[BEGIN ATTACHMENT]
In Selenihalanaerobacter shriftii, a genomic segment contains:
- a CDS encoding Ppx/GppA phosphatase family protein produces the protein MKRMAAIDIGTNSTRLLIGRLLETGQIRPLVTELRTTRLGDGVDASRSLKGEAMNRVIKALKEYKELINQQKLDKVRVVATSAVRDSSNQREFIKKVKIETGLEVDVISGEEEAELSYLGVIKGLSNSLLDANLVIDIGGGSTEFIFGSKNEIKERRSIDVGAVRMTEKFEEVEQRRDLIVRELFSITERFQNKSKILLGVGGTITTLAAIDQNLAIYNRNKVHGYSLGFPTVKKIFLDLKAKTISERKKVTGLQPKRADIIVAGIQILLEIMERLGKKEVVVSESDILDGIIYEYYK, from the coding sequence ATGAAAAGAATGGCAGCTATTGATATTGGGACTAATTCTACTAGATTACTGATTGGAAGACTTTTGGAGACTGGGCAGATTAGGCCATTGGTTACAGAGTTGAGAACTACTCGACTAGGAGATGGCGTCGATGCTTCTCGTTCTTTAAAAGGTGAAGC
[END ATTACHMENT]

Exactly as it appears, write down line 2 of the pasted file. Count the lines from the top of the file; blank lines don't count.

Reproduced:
- a CDS encoding Ppx/GppA phosphatase family protein produces the protein MKRMAAIDIGTNSTRLLIGRLLETGQIRPLVTELRTTRLGDGVDASRSLKGEAMNRVIKALKEYKELINQQKLDKVRVVATSAVRDSSNQREFIKKVKIETGLEVDVISGEEEAELSYLGVIKGLSNSLLDANLVIDIGGGSTEFIFGSKNEIKERRSIDVGAVRMTEKFEEVEQRRDLIVRELFSITERFQNKSKILLGVGGTITTLAAIDQNLAIYNRNKVHGYSLGFPTVKKIFLDLKAKTISERKKVTGLQPKRADIIVAGIQILLEIMERLGKKEVVVSESDILDGIIYEYYK, from the coding sequence ATGAAAAGAATGGCAGCTATTGATATTGGGACTAATTCTACTAGATTACTGATTGGAAGACTTTTGGAGACTGGGCAGATTAGGCCATTGGTTACAGAGTTGAGAACTACTCGACTAGGAGATGGCGTCGATGCTTCTCGTTCTTTAAAAGGTGAAGC